A case study of how to do it: after we got home, we had a palate-cleansing viewing of The Addams Family movie. Now that’s kooky.

Food for thought: Ursula K Le Guin on the book and the reader, plus, the missing ingredient in the Hunger Games movie

Ursula K Le Guin offers this about the ‘death’ of the book:

There certainly is something sick about the book industry, but it seems closely related to the sickness affecting every industry that, under pressure from a corporate owner, dumps product standards and long-range planning in favor of ‘predictable’ sales and short-term profits

Uh-huh. In the Book View Cafe piece, she goes on to talk about the differentiation between books and reading, and the definition of books. Plenty to applaud.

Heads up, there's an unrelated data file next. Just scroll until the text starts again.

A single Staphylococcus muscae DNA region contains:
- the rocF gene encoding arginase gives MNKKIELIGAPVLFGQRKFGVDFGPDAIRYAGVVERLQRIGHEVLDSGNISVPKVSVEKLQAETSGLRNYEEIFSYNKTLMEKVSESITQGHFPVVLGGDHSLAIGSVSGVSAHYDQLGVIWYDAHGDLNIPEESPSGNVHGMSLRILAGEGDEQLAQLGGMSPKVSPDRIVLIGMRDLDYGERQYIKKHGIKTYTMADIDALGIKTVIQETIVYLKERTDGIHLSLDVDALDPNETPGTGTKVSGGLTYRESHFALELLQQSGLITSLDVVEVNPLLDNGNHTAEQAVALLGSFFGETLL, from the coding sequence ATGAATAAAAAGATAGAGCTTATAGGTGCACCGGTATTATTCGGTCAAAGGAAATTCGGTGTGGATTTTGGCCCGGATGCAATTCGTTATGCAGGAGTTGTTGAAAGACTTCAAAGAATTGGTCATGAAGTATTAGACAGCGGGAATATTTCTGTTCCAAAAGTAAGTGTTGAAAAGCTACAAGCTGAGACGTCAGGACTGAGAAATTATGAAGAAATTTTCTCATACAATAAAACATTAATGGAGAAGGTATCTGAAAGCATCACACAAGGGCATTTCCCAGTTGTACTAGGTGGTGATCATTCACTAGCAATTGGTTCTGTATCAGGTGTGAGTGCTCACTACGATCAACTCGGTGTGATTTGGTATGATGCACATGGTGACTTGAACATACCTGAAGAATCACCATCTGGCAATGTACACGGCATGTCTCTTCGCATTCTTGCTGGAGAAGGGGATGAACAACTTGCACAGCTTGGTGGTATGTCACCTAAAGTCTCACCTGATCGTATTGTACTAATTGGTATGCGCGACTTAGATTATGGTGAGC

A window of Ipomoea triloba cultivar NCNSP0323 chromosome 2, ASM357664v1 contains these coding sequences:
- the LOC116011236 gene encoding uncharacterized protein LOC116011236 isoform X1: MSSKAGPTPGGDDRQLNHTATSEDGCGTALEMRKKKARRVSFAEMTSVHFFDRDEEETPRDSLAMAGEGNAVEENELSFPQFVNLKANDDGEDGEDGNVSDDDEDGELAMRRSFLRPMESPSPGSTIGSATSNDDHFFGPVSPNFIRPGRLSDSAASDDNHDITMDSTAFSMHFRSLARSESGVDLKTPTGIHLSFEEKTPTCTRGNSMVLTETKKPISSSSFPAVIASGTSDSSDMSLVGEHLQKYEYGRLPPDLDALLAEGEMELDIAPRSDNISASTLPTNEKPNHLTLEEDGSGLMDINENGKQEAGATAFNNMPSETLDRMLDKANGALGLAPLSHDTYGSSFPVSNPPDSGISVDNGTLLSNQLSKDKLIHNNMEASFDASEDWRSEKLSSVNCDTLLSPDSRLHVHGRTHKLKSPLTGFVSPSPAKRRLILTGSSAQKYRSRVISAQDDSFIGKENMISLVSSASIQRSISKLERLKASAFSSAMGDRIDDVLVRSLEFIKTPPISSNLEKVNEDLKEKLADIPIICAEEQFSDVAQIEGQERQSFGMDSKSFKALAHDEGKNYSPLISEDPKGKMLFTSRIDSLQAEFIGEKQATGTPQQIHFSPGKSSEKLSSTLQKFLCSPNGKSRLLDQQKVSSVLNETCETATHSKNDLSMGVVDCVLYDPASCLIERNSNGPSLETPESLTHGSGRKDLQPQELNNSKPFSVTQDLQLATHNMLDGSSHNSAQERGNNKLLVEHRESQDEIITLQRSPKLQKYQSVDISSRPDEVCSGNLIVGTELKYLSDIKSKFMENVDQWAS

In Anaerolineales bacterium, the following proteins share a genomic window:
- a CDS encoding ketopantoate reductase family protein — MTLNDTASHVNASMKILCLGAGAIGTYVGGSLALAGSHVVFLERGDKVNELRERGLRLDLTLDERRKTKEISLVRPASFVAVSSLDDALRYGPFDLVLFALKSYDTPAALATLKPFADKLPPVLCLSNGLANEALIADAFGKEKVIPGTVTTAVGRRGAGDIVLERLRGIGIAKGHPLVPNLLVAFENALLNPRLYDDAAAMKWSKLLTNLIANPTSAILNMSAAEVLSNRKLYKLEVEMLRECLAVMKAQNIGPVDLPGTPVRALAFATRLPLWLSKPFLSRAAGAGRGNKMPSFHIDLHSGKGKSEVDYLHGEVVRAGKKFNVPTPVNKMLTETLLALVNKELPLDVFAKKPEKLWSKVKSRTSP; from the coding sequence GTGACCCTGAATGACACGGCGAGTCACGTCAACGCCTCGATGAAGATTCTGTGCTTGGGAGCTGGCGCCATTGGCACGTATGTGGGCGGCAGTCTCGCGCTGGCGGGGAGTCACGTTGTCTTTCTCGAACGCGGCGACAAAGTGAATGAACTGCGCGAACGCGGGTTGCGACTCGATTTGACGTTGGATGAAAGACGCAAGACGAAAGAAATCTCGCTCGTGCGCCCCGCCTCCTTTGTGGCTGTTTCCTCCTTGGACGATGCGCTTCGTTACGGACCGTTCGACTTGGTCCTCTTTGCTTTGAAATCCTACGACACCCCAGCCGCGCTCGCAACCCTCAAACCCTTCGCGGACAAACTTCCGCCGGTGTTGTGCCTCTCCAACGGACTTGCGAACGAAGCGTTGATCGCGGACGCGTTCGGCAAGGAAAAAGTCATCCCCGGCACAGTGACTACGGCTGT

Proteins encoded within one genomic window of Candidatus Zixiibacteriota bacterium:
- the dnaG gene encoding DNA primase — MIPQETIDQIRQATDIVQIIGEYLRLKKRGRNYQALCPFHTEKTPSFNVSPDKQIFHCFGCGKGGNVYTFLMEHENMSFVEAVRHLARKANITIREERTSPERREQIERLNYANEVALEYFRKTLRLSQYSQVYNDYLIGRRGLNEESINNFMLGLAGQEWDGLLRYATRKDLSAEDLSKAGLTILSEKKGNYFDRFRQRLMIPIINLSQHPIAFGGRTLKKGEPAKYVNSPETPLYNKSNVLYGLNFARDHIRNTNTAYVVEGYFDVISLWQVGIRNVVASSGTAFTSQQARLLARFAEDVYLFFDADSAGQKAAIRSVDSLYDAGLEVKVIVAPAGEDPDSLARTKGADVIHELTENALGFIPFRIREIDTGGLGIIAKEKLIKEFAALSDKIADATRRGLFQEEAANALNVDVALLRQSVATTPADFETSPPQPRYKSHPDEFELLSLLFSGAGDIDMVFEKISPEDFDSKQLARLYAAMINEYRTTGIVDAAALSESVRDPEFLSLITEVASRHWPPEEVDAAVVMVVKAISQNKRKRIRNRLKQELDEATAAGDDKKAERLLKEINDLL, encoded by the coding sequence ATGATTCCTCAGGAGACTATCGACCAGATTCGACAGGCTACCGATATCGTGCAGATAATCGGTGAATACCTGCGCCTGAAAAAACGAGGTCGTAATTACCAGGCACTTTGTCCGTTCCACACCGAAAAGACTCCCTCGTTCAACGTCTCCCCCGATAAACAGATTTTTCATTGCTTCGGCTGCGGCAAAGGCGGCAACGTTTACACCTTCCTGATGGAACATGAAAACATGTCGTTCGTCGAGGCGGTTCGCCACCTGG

• And there’s this interesting thought about the structure of writing in the face of technology, specifically the amount of a Kindle book revealed in an Amazon sample. Leave’em on a cliff-hanger, seems to the be the idea. The potential for narrative convolutions is immense. I can’t help feeling that if you’ve read 10 per cent of a book and you still don’t know whether you want to read it or not, the book’s in trouble. But then, I like the slow burn; you don’t have to hook me with a big bang or a plot twist if your voice is on the money.
  • Yay: this analysis of the Hunger Games movie helps explain why I came away feeling I’d been served a snack instead of a meal. Seems there’s a whole layer of social snark that got discarded, as well as the fact that I might’ve misread who was playing games of the heart. All the more reason to read the book, methinks.